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Late Night Poker: A Week That Changed The World

by Padraig Parkinson |  Published: Jun 20, '20

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One afternoon, a little over 20 years ago, I wandered into the tiny bar in the Aviation Club for a beer and a bit of craic with the bartender. Shortly afterwards, I was joined by journalist and magazine editor Nick Szermeta and a guy he introduced as Rob Ģardner, who he said worked for Cardiff based TV production company Presentable. They seemed excited but who wouldn’t be on a trip to Paris that someone else was paying for?

As it turned out, they were there to break the news that Presentable had been commissioned by Channel 4 to film a TV poker tournament with a difference. Under table cameras would allow viewers to see everyone’s cards and poker would be transported from the backroom to the living room. Poker players would be stopped by complete strangers in supermarkets who recognized them from somewhere and asked if they had by any chance met them in The Algarve two years ago.

It got a bit hazy from there as we gave the red wine a bit of a lash, but a couple of weeks later, an invite to play in Late Night Poker 1 arrived in the mail. I decided not to play, as I didn’t want to show people how much larceny was going on. There was very little information out there on tournament tactics and I preferred to keep it that way. Laughable now. But not then. Of course, there was no reason why you couldn’t go on TV and mislead people, but I wasn’t bright enough to figure that out. No surprises there. It’s an Irish thing!

I wasn’t alone, and in a strange way, it greatly helped the popularity of the show that as a result a lot of amateurs that the viewers could empathize with were involved. It certainly helped to have the charming Lise Vigez aka “The Pink Lady” smiling at the table. Destiny played a big part with two megastars being born in the first series… winner The Devilfish and the now legendary commentator, Mr Jesse May. It could quite easily have been a lot worse.

I realized I’d fucked up after I turned down invites to the next 3 series when I figured out what was going on. The Fish, Vicky and The Hendon Mob were doing the smart thing commercially whilst I was “arsing around” in Paris. By the time Jesse asked if I’d play series V, I jokingly said I would if I could be put in the same heat as Helmuth (there was a little bad blood from the WSOP, but not much). He laughingly said ok. So, I flew to Dublin to hook up with my friend Frank McGuigan, who was coming to Cardiff for the craic, and US pro Melissa Hayden who was stopping off in Dublin en route from Vegas to Cardiff. Then, the wheels fell off.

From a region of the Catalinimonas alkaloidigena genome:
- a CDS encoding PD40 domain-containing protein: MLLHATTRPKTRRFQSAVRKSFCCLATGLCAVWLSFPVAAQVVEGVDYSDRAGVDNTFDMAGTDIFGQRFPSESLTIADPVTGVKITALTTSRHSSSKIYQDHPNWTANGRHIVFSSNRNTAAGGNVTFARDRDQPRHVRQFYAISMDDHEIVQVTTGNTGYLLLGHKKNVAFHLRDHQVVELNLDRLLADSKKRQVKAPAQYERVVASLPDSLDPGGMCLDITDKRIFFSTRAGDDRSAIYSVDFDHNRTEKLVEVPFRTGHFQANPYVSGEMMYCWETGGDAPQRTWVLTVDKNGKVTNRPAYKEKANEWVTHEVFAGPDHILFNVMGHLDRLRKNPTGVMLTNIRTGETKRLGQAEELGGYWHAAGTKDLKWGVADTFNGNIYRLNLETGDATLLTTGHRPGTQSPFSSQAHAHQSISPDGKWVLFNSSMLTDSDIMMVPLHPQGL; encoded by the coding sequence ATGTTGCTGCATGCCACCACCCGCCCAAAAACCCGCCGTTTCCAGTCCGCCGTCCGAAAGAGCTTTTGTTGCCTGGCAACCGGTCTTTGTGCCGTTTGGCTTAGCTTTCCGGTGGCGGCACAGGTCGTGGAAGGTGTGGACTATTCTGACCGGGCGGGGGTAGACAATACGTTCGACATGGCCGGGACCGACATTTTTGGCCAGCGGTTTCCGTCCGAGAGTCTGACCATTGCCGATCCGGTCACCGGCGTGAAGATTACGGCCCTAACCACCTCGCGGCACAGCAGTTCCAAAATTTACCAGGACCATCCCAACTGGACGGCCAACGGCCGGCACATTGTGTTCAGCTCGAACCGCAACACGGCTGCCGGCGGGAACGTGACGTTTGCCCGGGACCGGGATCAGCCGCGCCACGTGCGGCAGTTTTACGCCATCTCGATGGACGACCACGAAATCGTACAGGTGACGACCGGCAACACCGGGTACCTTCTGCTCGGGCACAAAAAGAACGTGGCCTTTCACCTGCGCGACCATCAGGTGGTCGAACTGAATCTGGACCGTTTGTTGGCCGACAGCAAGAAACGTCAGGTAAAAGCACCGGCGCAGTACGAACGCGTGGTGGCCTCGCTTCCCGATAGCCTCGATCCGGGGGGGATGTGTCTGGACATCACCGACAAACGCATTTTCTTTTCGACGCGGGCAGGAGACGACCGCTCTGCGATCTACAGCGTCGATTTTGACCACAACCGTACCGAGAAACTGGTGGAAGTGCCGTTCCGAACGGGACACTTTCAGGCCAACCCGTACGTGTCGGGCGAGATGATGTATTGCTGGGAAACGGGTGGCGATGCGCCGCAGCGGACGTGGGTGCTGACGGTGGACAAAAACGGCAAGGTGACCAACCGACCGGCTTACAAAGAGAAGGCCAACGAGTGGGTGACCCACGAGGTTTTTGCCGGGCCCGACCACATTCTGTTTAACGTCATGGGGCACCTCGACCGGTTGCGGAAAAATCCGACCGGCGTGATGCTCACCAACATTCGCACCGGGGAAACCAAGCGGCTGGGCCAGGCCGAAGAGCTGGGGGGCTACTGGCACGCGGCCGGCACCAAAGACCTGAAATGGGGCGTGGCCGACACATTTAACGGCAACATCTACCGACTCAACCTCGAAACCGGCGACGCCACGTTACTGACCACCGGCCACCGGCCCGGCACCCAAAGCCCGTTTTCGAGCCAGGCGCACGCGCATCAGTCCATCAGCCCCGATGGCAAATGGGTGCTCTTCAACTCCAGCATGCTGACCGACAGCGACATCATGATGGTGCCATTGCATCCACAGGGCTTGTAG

I visited my mother in hospital where she was having tests. The news couldn’t have been worse. The cancer that she’d beaten ten years before was back. And way worse. Even I could figure that one out. I wanted to just go home to Paris and bollocks to late night poker. Véro, Frank and Mel talked me out of that, so I headed for the bar in Dublin Airport and then the bar in the Hilton (I think) in Cardiff. There, we hooked up with my friends Mad Marty and Katharine, who had become unofficial hosts of LNP.

Marty was becoming a specialist at finishing second in his heats, which was commendable. He was also the first and, as far as I know, only player to pay for his buy-in by stealing and selling 1,000 traffic cones from motorway roadworks in the wee small hours. This led to rather unfortunate consequences for a shocking number of would be commuters, but that’s a story for another day. We were joined by Helmuth, Negreanu and others for beer and a cash game. It was handshakes all around. Daniel won. I lost. Breakfast, a quick nap and the party was back on. Flood arrived and couldn’t help himself. He didn’t approve of people having fun as a rule. Frank and my good friend the legend Colette Doherty told me they’d told him now wasn’t the time to interfere. Funny, I thought I’d heard them telling him to fuck off. The ears can play strange tricks!

When I arrived in the studio later, it was all going off. Phil and I were to be in the same heat. Jesse May and Ian Dobson were acting as bookmakers and installed me as 2/1 favorite and made Phil a 5/2 shot. Phil wasn’t amused. Everyone else found it hilarious. Phil was banging on about his 6 bracelets. Nobody cared and bet on me just to keep the pot stirring!